It’s hard to believe now, but two years ago people weren’t sure if The Walking Dead belonged on a tony network like AMC. This was, after all, the home of Mad Men and Breaking Bad, not to mention its stable of classic Hollywood films. How would some zombie show based on a (gasp!) comic book fit in?
Quite well, it turns out. The Walking Dead immediately set rating records for AMC, and fan fervor has only grown, with the Season 2 finale in March pulling in a jaw-dropping 9 million viewers. The show was also one of the biggest attractions at this summer’s Comic-Con event in San Diego — with a Major League Baseball stadium even being converted to a zombie-ridden obstacle course, and thousands lining up for hours just to get a sneak peek at what’s in store for Season 3, which premieres Oct. 14 at 9pm.
Robert Kirkman, who created the comic (which just surpassed its 100th issue) and is a writer and executive producer on the TV series, calls Season 3 “explosive,” and a “transition.”
“In the first four or five seconds, you see, ‘OK, everyone is in a very different place. This is a very different situation. These people are more capable. They’ve adapted better,’” he says. “It’s very much everything you like about The Walking Dead, but it’s new Walking Dead. This third season is going to be a transition, an escalation from what we’ve seen before.”
Still reeling from the loss of key members like Dale, Shane and little Sophia, the group is led by a now more determined Rick (Andrew Lincoln), and is still trying to establish some sort of home base. They come upon an abandoned prison and think they may have found their salvation. “It’s everything we think we wanted,” says Sarah Wayne Callies, who plays Rick’s wife, Lori. Meanwhile, Andrea (Laurie Holden) and her new katana-wielding friend Michonne (Danai Gurira) are on their own until they come under the clutches of a mysterious man known as The Governor (David Morrissey), who seems to have established his own little fiefdom in the idyllic town of Woodbury. But when The Governor gets wind of Rick’s group, and the prison, he decides he might just want to expand his empire.
Oh yeah, and Merle (Michael Rooker) is back. Last time we saw him, the racist older brother of Daryl (Norman Reedus) was left handcuffed to a pipe on an Atlanta rooftop while a horde of zombies approached. Think his return might complicate things just a little?
“This season is very much about starting over,” Lincoln tells us. “How do we redefine ourselves? How do we describe ourselves in an apocalyptic environment? Do we do it in our own image? Do we turn back the clock and begin completely again or do we try to hold on to the remnants of before? It’s interesting how each character relates to that.”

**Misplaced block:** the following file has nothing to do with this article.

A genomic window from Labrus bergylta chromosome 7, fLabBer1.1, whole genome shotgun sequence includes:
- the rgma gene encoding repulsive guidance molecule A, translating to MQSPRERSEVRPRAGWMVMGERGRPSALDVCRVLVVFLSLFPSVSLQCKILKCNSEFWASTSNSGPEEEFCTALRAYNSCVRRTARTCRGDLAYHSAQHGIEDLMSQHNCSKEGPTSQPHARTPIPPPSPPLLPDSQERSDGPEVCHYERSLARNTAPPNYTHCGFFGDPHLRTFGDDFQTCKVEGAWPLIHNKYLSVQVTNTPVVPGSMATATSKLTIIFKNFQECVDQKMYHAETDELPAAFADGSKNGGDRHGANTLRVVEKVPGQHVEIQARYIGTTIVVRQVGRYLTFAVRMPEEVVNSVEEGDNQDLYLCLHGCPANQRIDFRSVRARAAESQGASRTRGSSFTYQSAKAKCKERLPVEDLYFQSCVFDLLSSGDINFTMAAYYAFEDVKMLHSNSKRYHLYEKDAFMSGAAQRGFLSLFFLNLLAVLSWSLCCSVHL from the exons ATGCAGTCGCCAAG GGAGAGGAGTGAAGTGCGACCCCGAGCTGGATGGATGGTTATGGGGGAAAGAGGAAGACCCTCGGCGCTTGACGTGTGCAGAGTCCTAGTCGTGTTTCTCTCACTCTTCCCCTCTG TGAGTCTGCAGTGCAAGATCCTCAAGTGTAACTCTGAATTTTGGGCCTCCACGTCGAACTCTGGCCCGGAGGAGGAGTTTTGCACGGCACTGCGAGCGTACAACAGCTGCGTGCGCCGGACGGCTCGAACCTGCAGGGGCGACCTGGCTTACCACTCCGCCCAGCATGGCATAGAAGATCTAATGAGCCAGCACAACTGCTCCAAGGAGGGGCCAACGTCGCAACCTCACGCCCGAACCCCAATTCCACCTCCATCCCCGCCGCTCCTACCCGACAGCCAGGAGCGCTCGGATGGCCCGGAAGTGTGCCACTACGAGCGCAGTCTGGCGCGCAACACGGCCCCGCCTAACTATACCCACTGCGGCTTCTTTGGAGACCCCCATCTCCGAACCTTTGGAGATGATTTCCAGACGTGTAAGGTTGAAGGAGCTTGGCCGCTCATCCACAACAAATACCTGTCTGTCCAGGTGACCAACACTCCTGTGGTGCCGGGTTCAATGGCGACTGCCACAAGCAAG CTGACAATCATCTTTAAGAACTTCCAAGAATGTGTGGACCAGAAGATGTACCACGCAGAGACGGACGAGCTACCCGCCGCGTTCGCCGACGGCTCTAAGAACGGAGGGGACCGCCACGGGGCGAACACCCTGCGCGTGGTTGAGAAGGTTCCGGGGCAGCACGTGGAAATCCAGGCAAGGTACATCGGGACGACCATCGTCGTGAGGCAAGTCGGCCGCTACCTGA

Viewers were wondering whether Rick had turned a sinister corner by last season’s end after his impassioned, sometimes sneering speech laying down the law to the group, letting them know his authority won’t be questioned. It led to some fans playfully referring to him as the “Ricktator,” a term Lincoln finds reductive and distasteful.
“I hate that,” he says. “He was processing a lot of very difficult things, and I think he was thinking on his feet, and he was sick and tired of everybody pulling at him. He was just like, ‘Either you’re with me or against me. Shut the @#$% up!’ It’s that simple. … We don’t start with this guy who’s turned into a benign dictator. I do think that’s kind of where he may be headed. That’s why it’s interesting having The Governor, because in a different situation or maybe in the same situation, that could be the place he’s heading to.”
Rick’s leadership methods aren’t the only thing in flux. His marriage to Lori is also much rockier after the events of last season. Callies calls the pair the “mom and dad” of the group, and says “that rift between the two of them has pretty major implications for everybody else.”
This plays into the third season’s theme of the survivors of the new world being more dangerous than the zombies.
“These people have been on the run long enough, the world has fallen apart for long enough that our resources are running scarce,” Callies says. “The biggest threat, before you necessarily get to the walkers, who gets the food? Who gets the ammunition? Who gets the water? Who gets the safety? It’s about those decisions among the living. Who deserves to survive, and who deserves to get cast out?”
Photo: Credit: Frank Ockenfels/AMC